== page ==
Numerical Simulation of the Atmospheric Circulation and Climate of Mars

Conway Leovy The RAND Corporation, Sania Monica, Calif.

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Yale Mintz Dept. of Meteorology, University of California, Los Angeles

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Abstract

The Mintz-Arakawa two-level model for planetary atmospheres has been adapted to simulate the atmospheric circulation and climate of Mars. The model uses the primitive equations of atmospheric motion, with heating and cooling by solar and infrared radiative transfer and by turbulent convection. Carbon dioxide is the principal atmospheric constituent and is allowed to condense on the planet's surface, releasing latent heat where the surface cools to the CO2 frost point. Two numerical experiments are made; one simulates orbital conditions at the southern summer (northern winter) solstice of Mars, and the other orbital conditions at the southern autumnal equinox.

The results of the solstice experiment show strong zonal mean west winds in the middle and high latitudes of the winter hemisphere produced by the net eastward Coriolis torque that accompanies the poleward mass transfer toward the condensing CO2 polar ice cap, wave cyclones in the winter hemisphere, a strong ther-mally-direct mean meridional circulation across the equator, with a strong east wind maximum near the equator, and weak east winds over most of the summer hemisphere.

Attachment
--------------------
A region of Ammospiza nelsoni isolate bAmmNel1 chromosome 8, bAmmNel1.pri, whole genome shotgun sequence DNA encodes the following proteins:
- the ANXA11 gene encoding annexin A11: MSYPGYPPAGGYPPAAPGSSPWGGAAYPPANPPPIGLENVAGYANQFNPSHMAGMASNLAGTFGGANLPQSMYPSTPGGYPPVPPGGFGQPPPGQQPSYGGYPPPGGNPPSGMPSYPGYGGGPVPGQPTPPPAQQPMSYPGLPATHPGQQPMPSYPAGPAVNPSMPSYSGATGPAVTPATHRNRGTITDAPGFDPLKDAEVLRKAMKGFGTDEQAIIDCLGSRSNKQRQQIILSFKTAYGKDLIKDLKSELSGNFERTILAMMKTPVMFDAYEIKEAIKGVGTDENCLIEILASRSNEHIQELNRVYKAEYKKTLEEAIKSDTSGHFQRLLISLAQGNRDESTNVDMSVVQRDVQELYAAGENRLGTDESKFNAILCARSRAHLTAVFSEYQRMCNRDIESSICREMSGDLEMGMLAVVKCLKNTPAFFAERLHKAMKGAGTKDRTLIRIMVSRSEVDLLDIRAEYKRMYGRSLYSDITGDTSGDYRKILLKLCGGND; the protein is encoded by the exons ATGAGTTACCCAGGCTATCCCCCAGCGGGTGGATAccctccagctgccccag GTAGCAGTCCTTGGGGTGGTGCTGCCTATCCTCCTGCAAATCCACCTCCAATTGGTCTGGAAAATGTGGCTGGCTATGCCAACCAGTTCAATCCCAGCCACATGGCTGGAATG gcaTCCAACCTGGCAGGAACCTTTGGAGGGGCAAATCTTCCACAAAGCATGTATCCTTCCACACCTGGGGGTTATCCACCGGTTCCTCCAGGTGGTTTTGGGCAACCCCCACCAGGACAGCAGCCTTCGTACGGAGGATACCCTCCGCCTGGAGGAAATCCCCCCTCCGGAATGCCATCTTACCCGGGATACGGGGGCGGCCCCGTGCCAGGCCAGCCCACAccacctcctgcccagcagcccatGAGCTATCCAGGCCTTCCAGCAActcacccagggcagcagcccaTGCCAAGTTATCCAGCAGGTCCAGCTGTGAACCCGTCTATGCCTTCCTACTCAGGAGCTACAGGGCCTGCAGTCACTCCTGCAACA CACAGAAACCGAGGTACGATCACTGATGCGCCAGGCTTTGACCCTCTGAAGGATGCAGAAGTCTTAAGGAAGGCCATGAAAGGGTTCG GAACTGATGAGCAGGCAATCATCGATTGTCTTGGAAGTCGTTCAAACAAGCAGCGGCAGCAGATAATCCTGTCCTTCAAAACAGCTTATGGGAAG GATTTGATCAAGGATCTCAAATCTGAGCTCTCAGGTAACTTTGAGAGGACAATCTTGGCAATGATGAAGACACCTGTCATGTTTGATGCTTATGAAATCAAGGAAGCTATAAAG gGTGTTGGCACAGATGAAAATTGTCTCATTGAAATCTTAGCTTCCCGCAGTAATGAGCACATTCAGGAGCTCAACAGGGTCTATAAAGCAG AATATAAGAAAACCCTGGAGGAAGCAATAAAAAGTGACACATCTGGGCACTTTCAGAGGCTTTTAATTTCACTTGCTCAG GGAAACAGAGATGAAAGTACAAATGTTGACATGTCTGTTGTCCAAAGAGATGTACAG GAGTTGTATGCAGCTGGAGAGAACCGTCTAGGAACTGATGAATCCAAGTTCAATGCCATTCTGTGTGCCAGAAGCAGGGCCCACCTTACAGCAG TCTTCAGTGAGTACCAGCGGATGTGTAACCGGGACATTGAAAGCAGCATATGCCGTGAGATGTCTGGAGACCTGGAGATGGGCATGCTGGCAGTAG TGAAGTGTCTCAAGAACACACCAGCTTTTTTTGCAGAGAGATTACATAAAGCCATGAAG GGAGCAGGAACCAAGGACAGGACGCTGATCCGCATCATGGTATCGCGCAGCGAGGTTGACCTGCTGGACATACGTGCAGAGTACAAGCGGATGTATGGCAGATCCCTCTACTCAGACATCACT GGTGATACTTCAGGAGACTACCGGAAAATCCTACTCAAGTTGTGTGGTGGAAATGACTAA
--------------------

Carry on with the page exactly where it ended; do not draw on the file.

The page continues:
The results of the equinox experiment are more like conditions in the earth's atmosphere. In both hemispheres there are zonal mean west winds in the middle latitudes with wave cyclones in the middle and higher latitudes and east winds in the tropics.

In both experiments there are large diurnal tidal components of the circulation.

Abstract

The Mintz-Arakawa two-level model for planetary atmospheres has been adapted to simulate the atmospheric circulation and climate of Mars. The model uses the primitive equations of atmospheric motion, with heating and cooling by solar and infrared radiative transfer and by turbulent convection. Carbon dioxide is the principal atmospheric constituent and is allowed to condense on the planet's surface, releasing latent heat where the surface cools to the CO2 frost point. Two numerical experiments are made; one simulates orbital conditions at the southern summer (northern winter) solstice of Mars, and the other orbital conditions at the southern autumnal equinox.

The results of the solstice experiment show strong zonal mean west winds in the middle and high latitudes of the winter hemisphere produced by the net eastward Coriolis torque that accompanies the poleward mass transfer toward the condensing CO2 polar ice cap, wave cyclones in the winter hemisphere, a strong ther-mally-direct mean meridional circulation across the equator, with a strong east wind maximum near the equator, and weak east winds over most of the summer hemisphere.

The results of the equinox experiment are more like conditions in the earth's atmosphere. In both hemispheres there are zonal mean west winds in the middle latitudes with wave cyclones in the middle and higher latitudes and east winds in the tropics.

In both experiments there are large diurnal tidal components of the circulation.

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